We helped our client, who we’ll refer to as Miss G, obtain compensation after she suffered significant injuries whilst working as a support worker at a commercial care home.
At the time of the accident, Miss G was standing on an outdoor terrace area whilst her senior manager and another colleague were helping a resident, JR, up the steps leading to the terrace and into the building.
JR is in his 20s and has autism spectrum disorder. Miss G had been told by her senior manager to stay where she was at the top of the steps as it would make it easier for them to transfer JR inside. Miss G took this as an instruction and remained on the raised area, standing in a way that she could see both the communal garden area and the steps.
As JR mounted the steps to the terrace, he momentarily disappeared from Miss G’s peripheral vision and she felt him push her in the middle of her back. This caused her to tumble down the wall surrounding the terrace, falling a distance of between three and four feet to the ground.
Miss G lost consciousness for 10-15 seconds and felt an immediate pain, there was also a visible deformity to her left elbow.
The Impact on Miss G’s Life
Miss G was taken to hospital where it was found that she had suffered a fracture to her distal humerus, making up the upper part of her elbow. This required doctors to manipulate the area while she was under sedation. Miss G then had her left arm put in a cast which was later replaced with a humeral brace.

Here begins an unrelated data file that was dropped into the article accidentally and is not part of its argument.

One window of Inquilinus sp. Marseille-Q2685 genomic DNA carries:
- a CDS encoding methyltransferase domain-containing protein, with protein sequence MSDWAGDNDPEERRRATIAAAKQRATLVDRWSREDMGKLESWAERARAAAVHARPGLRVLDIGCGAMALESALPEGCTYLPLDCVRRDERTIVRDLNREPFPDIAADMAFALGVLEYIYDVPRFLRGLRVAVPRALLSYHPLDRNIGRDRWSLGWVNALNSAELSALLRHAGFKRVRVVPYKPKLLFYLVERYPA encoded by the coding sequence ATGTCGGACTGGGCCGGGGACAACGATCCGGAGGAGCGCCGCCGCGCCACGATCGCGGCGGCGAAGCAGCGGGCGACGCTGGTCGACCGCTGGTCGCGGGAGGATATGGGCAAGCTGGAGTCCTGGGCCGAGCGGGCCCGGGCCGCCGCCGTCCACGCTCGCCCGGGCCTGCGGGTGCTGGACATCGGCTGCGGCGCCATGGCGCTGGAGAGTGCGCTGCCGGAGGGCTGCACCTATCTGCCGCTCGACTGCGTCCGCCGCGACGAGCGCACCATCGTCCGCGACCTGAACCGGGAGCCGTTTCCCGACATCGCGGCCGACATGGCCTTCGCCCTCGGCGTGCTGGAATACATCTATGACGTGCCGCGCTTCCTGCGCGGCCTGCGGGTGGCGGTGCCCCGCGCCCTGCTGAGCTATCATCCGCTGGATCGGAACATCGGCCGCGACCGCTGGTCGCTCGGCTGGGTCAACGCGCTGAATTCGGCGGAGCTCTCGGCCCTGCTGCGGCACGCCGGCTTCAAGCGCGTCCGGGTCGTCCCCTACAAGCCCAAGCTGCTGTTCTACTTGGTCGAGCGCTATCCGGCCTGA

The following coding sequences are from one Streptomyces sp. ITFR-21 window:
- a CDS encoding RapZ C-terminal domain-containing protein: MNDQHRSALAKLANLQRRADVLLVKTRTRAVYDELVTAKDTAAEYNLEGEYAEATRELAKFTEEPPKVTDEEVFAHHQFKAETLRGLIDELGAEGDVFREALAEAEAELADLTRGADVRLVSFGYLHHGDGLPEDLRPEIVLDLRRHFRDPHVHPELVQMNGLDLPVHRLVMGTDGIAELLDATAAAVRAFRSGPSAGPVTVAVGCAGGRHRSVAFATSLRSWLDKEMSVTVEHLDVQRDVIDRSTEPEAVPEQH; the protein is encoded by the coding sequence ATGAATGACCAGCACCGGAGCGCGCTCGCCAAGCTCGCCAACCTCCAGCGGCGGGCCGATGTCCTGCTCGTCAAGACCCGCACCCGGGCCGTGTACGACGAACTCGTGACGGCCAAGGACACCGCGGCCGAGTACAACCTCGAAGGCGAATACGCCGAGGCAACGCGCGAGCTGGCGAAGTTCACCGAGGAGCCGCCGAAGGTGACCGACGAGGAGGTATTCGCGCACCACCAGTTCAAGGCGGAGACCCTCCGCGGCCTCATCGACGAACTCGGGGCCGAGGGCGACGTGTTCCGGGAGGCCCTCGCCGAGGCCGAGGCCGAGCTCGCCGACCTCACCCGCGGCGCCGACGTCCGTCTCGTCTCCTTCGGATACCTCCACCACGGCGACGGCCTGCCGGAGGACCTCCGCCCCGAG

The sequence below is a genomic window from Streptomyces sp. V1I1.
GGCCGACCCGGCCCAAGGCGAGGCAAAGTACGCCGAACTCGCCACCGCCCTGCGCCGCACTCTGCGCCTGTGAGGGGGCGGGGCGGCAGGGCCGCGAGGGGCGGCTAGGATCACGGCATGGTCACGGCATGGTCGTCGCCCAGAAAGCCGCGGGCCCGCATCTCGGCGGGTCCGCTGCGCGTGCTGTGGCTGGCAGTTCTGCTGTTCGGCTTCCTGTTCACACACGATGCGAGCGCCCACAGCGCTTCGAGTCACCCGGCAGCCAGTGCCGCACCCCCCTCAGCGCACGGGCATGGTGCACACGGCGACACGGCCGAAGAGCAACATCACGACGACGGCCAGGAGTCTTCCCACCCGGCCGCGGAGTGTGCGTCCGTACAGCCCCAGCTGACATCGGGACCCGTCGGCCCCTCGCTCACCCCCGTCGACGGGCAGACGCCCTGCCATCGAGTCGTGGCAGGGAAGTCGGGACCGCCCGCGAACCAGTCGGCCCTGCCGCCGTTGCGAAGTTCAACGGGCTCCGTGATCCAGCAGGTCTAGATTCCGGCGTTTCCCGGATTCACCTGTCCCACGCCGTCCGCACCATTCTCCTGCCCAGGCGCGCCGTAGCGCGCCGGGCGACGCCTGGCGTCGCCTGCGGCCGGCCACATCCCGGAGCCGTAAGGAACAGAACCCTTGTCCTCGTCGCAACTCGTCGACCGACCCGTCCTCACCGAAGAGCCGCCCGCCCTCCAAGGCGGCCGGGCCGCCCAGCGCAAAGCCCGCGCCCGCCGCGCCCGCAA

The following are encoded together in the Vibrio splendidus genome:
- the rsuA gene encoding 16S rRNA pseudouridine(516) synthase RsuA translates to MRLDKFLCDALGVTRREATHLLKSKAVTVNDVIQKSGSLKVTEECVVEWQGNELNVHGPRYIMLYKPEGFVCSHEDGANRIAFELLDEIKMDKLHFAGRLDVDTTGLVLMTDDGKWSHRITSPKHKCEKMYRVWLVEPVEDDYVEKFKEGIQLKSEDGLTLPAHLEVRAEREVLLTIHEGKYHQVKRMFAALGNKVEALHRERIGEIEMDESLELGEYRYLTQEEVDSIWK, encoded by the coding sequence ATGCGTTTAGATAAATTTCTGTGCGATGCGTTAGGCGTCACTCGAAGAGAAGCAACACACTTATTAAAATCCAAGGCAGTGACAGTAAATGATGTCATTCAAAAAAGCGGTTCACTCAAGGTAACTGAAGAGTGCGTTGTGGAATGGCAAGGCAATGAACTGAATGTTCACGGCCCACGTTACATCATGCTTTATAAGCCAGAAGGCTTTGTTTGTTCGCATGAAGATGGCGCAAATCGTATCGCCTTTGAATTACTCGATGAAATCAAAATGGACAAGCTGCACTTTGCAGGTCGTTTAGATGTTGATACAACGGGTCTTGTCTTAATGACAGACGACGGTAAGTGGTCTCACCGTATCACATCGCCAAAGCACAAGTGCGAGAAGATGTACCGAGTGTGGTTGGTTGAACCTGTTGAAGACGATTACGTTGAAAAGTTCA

In the next few weeks and months, Miss G continued to have limited movement in her left arm and struggled to fully extend her elbow. She has been informed by a specialist doctor that this is likely to be permanent.
As a result of the fall, Miss G also suffered a mild traumatic brain injury and some visual disturbance. She still continues to experience headaches and dizziness frequently.
Psychologically, Miss G has struggled since the accident, she feels extremely self-conscious about the scar that has been left on her arm and dresses to make sure it is always covered up. She has also suffered with anxiety about people accidentally touching the scar, this has led to her experiencing at least two separate panic attacks.
Before the accident, Miss G went to the gym at least twice a week and swam frequently. Now, she is no longer able to go to the gym because of the restricted movement in her left arm. Although she still tries to swim, it has become increasingly difficult as a result of her injuries.
How we Helped
We sent Miss G’s employer a letter of claim outlining the circumstances of the accident and how they were negligent in their common duties towards their employee. We identified that they had failed to provide for Miss G’s health and safety at work and they had exposed her to foreseeable risk of injury.
We then arranged for Miss G to be seen by medical experts who confirmed she was at around a five percent risk of developing late post traumatic epilepsy. If Miss G develops this form of epilepsy in the future, she will experience a further deterioration in her physical condition and therefore has the right to seek an award for provisional damages.
We considered all of this in the valuation of Miss G’s claim and included an Order that stated if her physical condition worsens, she will be entitled to apply for further damages.
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